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The Gentle Art Of Making Indonesian Instant Noodles: The Finest Of The Fine

Please welcome guest poster Hans ‘The Ramen Rater‘ Lienesch, who shares one of my greatest passions; Instant noodles!  Hans and I are both fans of  Ramen and other varieties of packaged convenience noodles, and he’s agreed to share one of his favorites here. Please give a warm welcome to another noodle fanatic.

Take it away Hans!

Since I was a small child, I have enjoyed instant noodles. I started out with what every other kid in the USA has – Top Ramen. Then, they came out with something called Roasted Ramen, noodles that already had the seasoning within them – no packet!

These were off the market soon though and that’s when everything changed in my instant noodle world. My parents took me south to Seattle and we went to a big Japanese grocery in the heart of the International District. As it turned out, the Roasted Ramen I so enjoyed actually was how they marketed Chikin ramen – Nissin’s first instant noodle in 1958, of which they had a great quantity.

What I noticed (I was about 12 years old) was that there were a ton of different varieties of instant noodles to be had there; with different colored packaging and strange foreign writing I couldn’t begin to understand.

My folks let me sample a few and it was fun – some were almost impossible to cook; what were the instructions saying?

Over 30 years later and having officially sampled over 650 different unique varieties, I have found that there’s one brand that I must say is my favorite. They’re not from Japan, and it’s not soupy.

The brand is Indomie and their product, Mie Keriting Rasa Ayam Panggang (Special Quality Curly Noodles With Grilled Chicken Flavor) is the variety.


So what’s the deal? Why is it so good? Well, It’s got some great noodles, a smorgasbord of seasonings and garnishes within the package and I’ve come up with a lot of different additions one can make to really round things out. Here’s how I make it. What’s more, if you have absolutely no way to pick up this particular brand, any brand will do fine as far as the additions go (just drain off all but a trickle of the broth).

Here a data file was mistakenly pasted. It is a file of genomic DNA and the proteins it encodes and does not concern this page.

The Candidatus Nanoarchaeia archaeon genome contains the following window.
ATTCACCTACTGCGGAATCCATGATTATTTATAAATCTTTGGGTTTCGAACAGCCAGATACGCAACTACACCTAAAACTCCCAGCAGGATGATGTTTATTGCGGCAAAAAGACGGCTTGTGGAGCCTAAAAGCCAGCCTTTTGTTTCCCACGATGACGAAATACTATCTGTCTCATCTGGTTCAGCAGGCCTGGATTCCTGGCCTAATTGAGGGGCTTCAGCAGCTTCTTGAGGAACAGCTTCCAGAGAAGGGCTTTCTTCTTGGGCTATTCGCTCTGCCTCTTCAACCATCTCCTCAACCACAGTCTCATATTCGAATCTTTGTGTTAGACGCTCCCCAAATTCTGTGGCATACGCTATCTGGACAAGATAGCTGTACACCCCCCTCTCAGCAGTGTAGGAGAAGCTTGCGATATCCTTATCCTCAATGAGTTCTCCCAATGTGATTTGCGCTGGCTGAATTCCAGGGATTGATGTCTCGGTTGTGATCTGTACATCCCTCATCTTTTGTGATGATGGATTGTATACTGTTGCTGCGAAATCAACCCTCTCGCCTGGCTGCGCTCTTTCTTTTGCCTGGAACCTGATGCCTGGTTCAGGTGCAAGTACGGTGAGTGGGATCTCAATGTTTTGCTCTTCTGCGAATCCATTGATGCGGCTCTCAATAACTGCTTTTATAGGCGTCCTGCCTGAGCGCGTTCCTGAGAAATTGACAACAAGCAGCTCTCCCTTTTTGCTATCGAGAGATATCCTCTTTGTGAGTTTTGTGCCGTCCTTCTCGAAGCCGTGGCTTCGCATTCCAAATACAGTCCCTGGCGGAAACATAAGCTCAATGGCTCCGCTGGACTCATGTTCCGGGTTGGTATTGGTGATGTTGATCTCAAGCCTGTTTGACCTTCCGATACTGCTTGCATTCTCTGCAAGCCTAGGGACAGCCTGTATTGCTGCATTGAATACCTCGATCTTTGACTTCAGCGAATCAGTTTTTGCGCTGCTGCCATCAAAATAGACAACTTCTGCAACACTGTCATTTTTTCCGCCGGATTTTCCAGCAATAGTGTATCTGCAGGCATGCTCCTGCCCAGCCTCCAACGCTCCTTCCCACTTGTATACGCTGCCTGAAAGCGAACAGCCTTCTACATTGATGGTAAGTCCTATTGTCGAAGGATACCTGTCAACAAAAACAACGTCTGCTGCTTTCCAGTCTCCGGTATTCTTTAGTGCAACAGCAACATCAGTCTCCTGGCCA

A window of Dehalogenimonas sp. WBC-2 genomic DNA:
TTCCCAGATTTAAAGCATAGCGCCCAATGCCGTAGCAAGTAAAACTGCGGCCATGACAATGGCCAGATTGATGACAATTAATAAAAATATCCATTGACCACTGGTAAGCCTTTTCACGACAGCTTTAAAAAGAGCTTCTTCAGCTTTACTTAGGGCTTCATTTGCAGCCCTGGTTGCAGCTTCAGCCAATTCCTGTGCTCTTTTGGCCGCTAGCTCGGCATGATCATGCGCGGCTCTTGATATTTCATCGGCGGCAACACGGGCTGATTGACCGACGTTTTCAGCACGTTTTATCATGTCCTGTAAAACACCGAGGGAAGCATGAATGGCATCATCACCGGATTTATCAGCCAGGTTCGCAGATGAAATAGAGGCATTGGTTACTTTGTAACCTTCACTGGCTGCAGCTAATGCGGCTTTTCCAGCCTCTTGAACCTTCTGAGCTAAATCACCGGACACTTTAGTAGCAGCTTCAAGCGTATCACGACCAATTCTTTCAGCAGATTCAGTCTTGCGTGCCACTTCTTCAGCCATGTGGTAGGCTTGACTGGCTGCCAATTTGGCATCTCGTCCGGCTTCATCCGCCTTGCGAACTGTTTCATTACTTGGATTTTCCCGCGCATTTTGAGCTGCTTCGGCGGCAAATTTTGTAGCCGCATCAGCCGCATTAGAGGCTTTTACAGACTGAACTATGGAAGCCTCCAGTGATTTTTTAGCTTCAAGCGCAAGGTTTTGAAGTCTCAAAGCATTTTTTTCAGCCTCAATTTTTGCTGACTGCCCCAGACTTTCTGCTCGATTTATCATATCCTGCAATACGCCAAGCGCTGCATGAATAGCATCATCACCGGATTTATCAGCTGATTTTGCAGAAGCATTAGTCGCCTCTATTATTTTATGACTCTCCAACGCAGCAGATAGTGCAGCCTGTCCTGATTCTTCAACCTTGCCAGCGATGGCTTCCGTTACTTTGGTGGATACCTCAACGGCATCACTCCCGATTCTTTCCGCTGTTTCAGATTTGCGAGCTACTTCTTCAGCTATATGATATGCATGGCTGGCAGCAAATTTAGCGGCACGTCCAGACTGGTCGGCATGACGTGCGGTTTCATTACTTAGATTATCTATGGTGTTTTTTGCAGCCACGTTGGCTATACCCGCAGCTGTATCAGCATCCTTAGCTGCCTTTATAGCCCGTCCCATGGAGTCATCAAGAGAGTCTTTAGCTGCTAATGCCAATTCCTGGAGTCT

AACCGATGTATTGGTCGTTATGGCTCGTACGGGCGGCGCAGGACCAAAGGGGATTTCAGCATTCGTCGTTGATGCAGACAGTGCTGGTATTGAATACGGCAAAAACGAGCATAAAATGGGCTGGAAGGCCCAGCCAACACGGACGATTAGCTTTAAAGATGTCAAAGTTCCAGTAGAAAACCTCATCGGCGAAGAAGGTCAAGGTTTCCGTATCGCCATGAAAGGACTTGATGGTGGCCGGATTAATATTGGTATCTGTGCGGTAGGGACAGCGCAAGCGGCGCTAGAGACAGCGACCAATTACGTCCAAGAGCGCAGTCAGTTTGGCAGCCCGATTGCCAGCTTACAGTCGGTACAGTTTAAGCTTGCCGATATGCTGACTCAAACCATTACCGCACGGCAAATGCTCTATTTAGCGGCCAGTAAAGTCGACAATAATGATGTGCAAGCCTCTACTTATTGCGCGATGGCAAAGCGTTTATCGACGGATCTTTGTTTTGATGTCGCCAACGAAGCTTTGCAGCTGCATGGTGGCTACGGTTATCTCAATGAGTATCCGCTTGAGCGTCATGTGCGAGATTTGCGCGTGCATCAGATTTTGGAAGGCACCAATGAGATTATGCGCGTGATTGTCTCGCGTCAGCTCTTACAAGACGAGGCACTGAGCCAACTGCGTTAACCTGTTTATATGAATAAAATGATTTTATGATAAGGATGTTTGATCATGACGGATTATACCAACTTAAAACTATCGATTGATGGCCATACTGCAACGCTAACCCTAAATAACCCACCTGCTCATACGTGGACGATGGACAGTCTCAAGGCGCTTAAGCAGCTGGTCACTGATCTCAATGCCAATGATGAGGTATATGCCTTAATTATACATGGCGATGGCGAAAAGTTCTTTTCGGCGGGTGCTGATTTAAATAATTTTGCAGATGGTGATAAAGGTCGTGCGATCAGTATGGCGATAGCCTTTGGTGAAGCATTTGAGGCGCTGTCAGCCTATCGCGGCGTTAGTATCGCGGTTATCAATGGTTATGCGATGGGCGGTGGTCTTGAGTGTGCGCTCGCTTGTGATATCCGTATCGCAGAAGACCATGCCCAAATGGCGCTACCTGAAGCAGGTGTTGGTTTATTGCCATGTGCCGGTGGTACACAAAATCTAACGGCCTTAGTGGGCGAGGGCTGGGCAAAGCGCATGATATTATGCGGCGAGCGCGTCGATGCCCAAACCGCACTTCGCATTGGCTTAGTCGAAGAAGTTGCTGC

The Ramen Rater’s Indonesian Number One Noodles


  • A pack of Indomie Special Quality Curly Noodles With Grilled Chicken Flavor (or any other brand as long as you drain off all but a few tablespoons of broth)
  • Kizami Shoga (pickled Ginger – the bright pink sharp kind)
  • Fried shallot (fresh or dry)
  • 2 Eggs
  • Huy Fong Sriracha Sauce (aka Red Rooster or Cock Sauce)
  • A little chicken or turkey sliced lunch meat
  • Seasoning salt

The first thing you need to do is open the package of noodles. You’ll find a daunting array of packets. No worries – this is where the fun begins! The single packet on the right is a small packet of chicken flavored soup base. Set it aside – we’ll use this later.  The top packet has a combo of Manis Pedas (sweet hot chili sauce) and seasoned oil. Below that is a dual packet containing powdered seasoning and veggies.


Now is a good time to fry up some eggs. Make sure the yolks don’t get solidified – runny yolks are essential.

Get a pan full of water boiling. You’ll want to put the noodle block and the veggies in there for about three minutes.


All of the remaining ingredients (except the small single packet) need to be in a bowl as you see above. Once the noodles are cooked, drain them well and put them in the bowl and mix well. Put the eggs on top of the noodles.


Pour the little packet into a cup and add a little boiling water and stir well. You can add as little as 1/8th cup to 1/4 cup, depending on your tastes. The trick now is to pop the yolks gently so they start to leak. Pour the broth over them slowly – this creates a really rich and flavorful small amount of broth

which makes everything sing.


This is when I usually add a liberal amount of pickled ginger as well as fried shallot. A blog reader sent me a small bag of fresh shallots recently and I found home-fried shallots to be a delicacy worth going the extra mile to make. Other fine things to add are garlic, onion, leeks, anything you think would taste nice probably will. I usually add a pinch of seasoning salt at this point.


I added some turkey this time and a little Sriracha sauce all around. Voila! All done. You can add more or less of what you like. This is my general recipe to make instant noodles come alive. The Indomie is wonderful stuff; this makes for a very good breakfast that I’ve enjoyed for years. As I said above, you can use any other instant noodle you want – I would say that strong seafood varieties be avoided as the eggs don’t always jibe well nor do the additions of chicken or turkey. Shrimp, chicken, beef and pork as well as Oriental flavored instant noodles do quite well in this configuration. Dig in and enjoy!

You can find other articles by Hans here:

Hans ‘The Ramen Rater’ Lienesch

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